Wednesday, February 25, 2015

Got Tips?

Tipping – the practice of palming money to a service person – fuwuyuan 服务员 grates on me. In America, one tips door men, taxi drivers, waiters, porters, nail technicians... anyone who renders a non-essential service. In China, no tipping is expected, required or accepted. I'm on board with that.

Especially around the holidays, tips are expected in America. There are magazines and websites that publish guides to fair tipping. Of course, the bigger the tip, the better the service.

And they say China has a problem with guanxi!

I contend that: if you are a service person, why would the quality of your service depend on how much money I slip into your hand? Should there not be pride in service?

Of course, a lot of that has to do with the fact that the service sector is one of the lowest paid. A waiter generally earns less than $3 because of the anticipated tips. NOTE: federal law says minimum wage should be at least $7.25 per hour. Some states pay more but still: wait staff are the lowest paid of the service sector. Thus, waiters go out of their way to be ingratiating in order to earn a higher tip.

Here is a typical waiter interaction example:

“Good evening, my name is ____ and I'll be your server tonight. What can I bring you to drink?” (as he passes out menus). And then: “I'll be right back with your drinks.”

He then returns with the drinks, serves them and asks: “Do you know what you want, or should I give you a few more minutes to decide?” Diners place their orders and off the little server goes, posthaste. Once the food is brought, you can count on your waiter to appear every few minutes, asking if everything is all right, if the food tastes good, if you need more drink, more bread, more... anything.

It doesn't matter that your mouth is full, that you are engrossed in conversation, that you might be weeping or rending or even undressing or kissing. That waiter is devoted to you and wants to make sure you know it, so that you will give him a big tip.

After living in China for 11 months I am intellectually prepared for such assaults on my privacy and pocketbook, although the act still irks me. Why should these service people have to debase themselves, ingratiate themselves and become craven, all for the possiblity of a bit of cash?

Airports offer 'handicapped services' – called mobility services, in Los Angeles. A traveler can request such a service from the airline s/he patronizes. Airlines make the actual request for mobility services, not the person who needs the service. As such I did not reckon that tipping would be necessary. I was wrong.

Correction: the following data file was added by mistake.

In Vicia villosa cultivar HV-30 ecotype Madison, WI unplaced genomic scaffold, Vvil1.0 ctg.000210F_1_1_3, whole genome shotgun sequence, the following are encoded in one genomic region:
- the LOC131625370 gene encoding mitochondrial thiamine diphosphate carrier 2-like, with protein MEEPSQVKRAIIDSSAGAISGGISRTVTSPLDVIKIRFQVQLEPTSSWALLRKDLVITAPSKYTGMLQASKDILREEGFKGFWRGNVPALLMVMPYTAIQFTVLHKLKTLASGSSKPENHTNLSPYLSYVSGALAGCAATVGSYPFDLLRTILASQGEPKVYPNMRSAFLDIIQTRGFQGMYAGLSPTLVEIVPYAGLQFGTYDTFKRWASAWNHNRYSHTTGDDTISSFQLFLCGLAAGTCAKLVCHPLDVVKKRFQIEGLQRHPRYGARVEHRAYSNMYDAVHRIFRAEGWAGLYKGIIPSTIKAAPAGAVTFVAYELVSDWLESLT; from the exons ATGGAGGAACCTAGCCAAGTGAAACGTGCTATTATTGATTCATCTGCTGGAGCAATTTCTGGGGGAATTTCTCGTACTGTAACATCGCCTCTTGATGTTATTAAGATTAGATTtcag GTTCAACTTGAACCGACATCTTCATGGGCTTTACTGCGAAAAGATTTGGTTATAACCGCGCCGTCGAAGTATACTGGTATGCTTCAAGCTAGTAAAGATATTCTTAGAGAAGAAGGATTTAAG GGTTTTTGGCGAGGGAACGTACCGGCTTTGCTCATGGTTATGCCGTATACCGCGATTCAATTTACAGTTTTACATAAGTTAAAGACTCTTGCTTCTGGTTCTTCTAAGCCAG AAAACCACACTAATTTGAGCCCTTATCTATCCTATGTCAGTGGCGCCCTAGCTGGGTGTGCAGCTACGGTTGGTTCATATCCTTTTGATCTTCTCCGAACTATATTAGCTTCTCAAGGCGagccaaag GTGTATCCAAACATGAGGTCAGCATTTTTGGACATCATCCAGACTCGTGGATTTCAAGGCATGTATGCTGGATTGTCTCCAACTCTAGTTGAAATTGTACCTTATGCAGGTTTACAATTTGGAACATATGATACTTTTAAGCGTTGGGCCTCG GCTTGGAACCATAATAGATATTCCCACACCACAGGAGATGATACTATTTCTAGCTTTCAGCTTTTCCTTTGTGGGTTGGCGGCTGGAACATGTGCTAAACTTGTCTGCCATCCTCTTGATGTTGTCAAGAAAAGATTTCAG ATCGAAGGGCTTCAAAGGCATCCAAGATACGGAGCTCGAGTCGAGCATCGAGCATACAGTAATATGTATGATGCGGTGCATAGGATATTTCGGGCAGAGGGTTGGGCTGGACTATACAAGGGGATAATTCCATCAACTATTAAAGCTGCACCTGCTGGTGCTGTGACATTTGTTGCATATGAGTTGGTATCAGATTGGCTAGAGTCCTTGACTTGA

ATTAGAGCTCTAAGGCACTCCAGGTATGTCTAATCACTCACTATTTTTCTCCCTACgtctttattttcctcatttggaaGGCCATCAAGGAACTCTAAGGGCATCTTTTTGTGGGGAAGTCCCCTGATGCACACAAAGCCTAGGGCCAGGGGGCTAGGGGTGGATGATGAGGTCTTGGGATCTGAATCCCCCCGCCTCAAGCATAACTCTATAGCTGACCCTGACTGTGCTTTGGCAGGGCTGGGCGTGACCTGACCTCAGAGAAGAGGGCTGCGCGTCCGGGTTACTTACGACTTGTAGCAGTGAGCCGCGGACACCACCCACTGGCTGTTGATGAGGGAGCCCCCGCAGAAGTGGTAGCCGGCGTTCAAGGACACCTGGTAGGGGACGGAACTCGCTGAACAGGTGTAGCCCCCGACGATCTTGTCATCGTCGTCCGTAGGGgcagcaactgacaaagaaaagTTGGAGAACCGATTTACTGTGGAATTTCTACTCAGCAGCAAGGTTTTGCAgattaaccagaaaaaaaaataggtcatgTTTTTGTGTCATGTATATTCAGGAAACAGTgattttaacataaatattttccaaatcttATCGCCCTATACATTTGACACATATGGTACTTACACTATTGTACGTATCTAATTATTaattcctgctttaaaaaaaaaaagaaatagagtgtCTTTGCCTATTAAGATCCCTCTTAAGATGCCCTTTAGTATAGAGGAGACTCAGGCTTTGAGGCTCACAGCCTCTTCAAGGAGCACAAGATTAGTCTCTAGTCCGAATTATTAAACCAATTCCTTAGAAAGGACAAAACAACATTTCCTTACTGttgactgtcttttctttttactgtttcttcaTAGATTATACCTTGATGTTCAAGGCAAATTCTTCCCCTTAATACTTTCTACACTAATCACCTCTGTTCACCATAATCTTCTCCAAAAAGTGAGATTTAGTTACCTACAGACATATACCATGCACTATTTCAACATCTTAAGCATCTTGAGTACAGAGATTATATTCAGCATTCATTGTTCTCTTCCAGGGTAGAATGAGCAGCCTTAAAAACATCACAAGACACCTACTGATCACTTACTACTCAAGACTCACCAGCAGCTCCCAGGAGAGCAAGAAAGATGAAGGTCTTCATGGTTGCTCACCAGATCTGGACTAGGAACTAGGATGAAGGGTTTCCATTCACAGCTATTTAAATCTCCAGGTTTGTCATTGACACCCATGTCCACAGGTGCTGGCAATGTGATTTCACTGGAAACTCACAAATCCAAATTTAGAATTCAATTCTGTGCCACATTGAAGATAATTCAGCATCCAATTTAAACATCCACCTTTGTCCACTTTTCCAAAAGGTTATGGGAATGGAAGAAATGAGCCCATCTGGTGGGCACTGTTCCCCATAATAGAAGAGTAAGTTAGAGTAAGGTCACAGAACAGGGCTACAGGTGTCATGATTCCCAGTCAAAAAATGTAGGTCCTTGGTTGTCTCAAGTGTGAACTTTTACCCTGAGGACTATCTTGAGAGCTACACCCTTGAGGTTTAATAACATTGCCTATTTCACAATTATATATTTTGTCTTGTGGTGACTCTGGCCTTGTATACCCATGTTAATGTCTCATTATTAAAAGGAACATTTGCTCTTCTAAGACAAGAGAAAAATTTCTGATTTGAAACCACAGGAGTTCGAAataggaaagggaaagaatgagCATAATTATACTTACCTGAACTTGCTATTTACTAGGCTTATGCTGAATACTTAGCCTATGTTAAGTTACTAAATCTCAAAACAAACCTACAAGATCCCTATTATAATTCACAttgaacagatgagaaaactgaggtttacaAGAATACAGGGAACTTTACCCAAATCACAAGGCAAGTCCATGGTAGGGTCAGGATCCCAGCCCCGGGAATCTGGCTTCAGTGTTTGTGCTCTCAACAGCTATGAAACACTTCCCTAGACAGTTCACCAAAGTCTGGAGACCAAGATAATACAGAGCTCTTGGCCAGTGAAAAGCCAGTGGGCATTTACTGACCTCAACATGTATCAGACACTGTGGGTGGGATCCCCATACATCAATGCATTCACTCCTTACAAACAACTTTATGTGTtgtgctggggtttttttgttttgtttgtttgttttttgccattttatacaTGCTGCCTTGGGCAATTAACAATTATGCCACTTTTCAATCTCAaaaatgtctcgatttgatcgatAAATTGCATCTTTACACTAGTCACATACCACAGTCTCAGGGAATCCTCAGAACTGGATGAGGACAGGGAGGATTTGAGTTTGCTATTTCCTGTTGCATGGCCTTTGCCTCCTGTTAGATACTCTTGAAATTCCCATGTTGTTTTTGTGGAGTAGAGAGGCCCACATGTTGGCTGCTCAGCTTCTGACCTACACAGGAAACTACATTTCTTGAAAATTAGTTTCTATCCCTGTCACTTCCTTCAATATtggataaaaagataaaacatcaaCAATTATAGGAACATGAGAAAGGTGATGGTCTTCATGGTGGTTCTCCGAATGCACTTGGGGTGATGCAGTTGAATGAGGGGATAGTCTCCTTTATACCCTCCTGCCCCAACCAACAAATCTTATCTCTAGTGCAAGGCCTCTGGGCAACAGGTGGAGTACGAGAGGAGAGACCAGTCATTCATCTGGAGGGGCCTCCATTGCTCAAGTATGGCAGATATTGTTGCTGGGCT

My first experience with handicapped services, a kind fellow in Dallas airport, pushed me everywhere, even to a food vendor to buy some breakfast. He parked me and my chair by my flight gate, where I could enjoy my breakfast in peace. When the flight was called, he then pushed me down the gangway. We parted company at the plane itself. It was all very nice. I did not tip him, and he seemed to expect no tip.

I expected the same treatment in Los Angeles. That's what I get for expecting.

For one, getting off the plane there was no wheelchair waiting for me. I had to wait 20 minutes, standing on my good leg and balancing with my crutches, until a chair arrived. And then, we waited outside for the van to drive me from one terminal to the other. Once at the international terminal at LAX, I was pushed to the counter...

where I was told I was in the wrong terminal. I should have been at Terminal 2. Again, another agonizing wait for a van to hoist me and chair up, and then drive all around the airport to get back to the terminal I should have been at.

Here's the problem: I only had 1 hour and 40 minutes between my flight from Dallas and my flight to China. Had I been mobile it would have been a snap to catch my connecting flight. As a 'mobility challenged' customer, I was at the mercy of those pushing my wheelchair.

Might things have turned out differently had I tipped? It certainly seemed so.

I missed my flight to China. By the time we got to the right terminal, the Air China counter was empty. My wheelchair pusher told me to just sit and wait till they come back to staff that desk. And then: “You cannot stay in that chair. I have to take it. Please sit down on this bench.” An uncomfortable wooden bench with no back to lean against.

And there I sat, from noon till 9PM. Hungry, thirsty, needing a bathroom and with all my luggage and only one good leg. I asked Airport Police, Transportation Security Administration and Mobility Services for help. They all said I should just wait until the Air China desk is staffed again. When will it be staffed again? Some said 7:30, some said 8:00 and the latest time: 9PM. Come to find out, all were wrong: that desk was not due to be staffed again until the next morning.

Another strange quirk in America: everything is for profit. Those airport carts, provided for the convenience of travelers the world over, cost $5 in America. Had I been fully mobile I wouldn't have needed any help with my luggage. Being crippled, there was no way to manage a full-sized suitcase and 2 carry-ons. Fortunately, at some point in the afternoon, someone abandoned one of those carts close to me. I hobbled over and claimed it, then managed to get my bags onto it. Now I had wheels! I could get to the bathroom and the water fountain!

I couldn't get to any food outlets because there weren't any. Tipping would not have helped.

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